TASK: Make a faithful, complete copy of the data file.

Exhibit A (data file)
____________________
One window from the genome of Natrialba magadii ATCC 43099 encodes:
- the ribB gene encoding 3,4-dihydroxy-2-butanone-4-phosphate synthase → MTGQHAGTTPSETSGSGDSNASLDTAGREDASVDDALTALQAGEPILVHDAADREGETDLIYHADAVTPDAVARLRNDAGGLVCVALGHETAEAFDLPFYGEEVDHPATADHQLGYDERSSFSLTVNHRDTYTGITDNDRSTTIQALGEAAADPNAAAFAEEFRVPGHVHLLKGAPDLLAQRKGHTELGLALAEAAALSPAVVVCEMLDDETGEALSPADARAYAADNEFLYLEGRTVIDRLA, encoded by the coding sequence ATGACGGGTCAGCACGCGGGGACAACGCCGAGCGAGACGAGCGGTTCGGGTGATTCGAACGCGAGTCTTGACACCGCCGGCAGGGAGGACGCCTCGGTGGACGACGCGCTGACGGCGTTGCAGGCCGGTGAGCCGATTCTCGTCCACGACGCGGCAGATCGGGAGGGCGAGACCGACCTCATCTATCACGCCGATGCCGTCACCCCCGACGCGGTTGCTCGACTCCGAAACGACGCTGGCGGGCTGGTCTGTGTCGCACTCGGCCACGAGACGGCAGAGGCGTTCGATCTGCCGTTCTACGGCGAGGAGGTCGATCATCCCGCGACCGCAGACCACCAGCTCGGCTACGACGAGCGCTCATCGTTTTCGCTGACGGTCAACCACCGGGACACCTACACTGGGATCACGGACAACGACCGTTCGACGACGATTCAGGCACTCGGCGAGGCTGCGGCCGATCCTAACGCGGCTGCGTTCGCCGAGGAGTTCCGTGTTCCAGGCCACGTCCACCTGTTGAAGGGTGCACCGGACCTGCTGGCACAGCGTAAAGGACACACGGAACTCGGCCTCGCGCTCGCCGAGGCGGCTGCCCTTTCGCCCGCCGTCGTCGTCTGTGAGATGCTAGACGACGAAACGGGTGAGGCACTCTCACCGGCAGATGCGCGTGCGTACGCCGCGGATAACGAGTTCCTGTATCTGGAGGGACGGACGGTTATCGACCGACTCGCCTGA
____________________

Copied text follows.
One window from the genome of Natrialba magadii ATCC 43099 encodes:
- the ribB gene encoding 3,4-dihydroxy-2-butanone-4-phosphate synthase → MTGQHAGTTPSETSGSGDSNASLDTAGREDASVDDALTALQAGEPILVHDAADREGETDLIYHADAVTPDAVARLRNDAGGLVCVALGHETAEAFDLPFYGEEVDHPATADHQLGYDERSSFSLTVNHRDTYTGITDNDRSTTIQALGEAAADPNAAAFAEEFRVPGHVHLLKGAPDLLAQRKGHTELGLALAEAAALSPAVVVCEMLDDETGEALSPADARAYAADNEFLYLEGRTVIDRLA, encoded by the coding sequence ATGACGGGTCAGCACGCGGGGACAACGCCGAGCGAGACGAGCGGTTCGGGTGATTCGAACGCGAGTCTTGACACCGCCGGCAGGGAGGACGCCTCGGTGGACGACGCGCTGACGGCGTTGCAGGCCGGTGAGCCGATTCTCGTCCACGACGCGGCAGATCGGGAGGGCGAGACCGACCTCATCTATCACGCCGATGCCGTCACCCCCGACGCGGTTGCTCGACTCCGAAACGACGCTGGCGGGCTGGTCTGTGTCGCACTCGGCCACGAGACGGCAGAGGCGTTCGATCTGCCGTTCTACGGCGAGGAGGTCGATCATCCCGCGACCGCAGACCACCAGCTCGGCTACGACGAGCGCTCATCGTTTTCGCTGACGGTCAACCACCGGGACACCTACACTGGGATCACGGACAACGACCGTTCGACGACGATTCAGGCACTCGGCGAGGCTGCGGCCGATCCTAACGCGGCTGCGTTCGCCGAGGAGTTCCGTGTTCCAGGCCACGTCCACCTGTTGAAGGGTGCACCGGACCTGCTGGCACAGCGTAAAGGACACACGGAACTCGGCCTCGCGCTCGCCGAGGCGGCTGCCCTTTCGCCCGCCGTCGTCGTCTGTGAGATGCTAGACGACGAAACGGGTGAGGCACTCTCACCGGCAGATGCGCGTGCGTACGCCGCGGATAACGAGTTCCTGTATCTGGAGGGACGGACGGTTATCGACCGACTCGCCTGA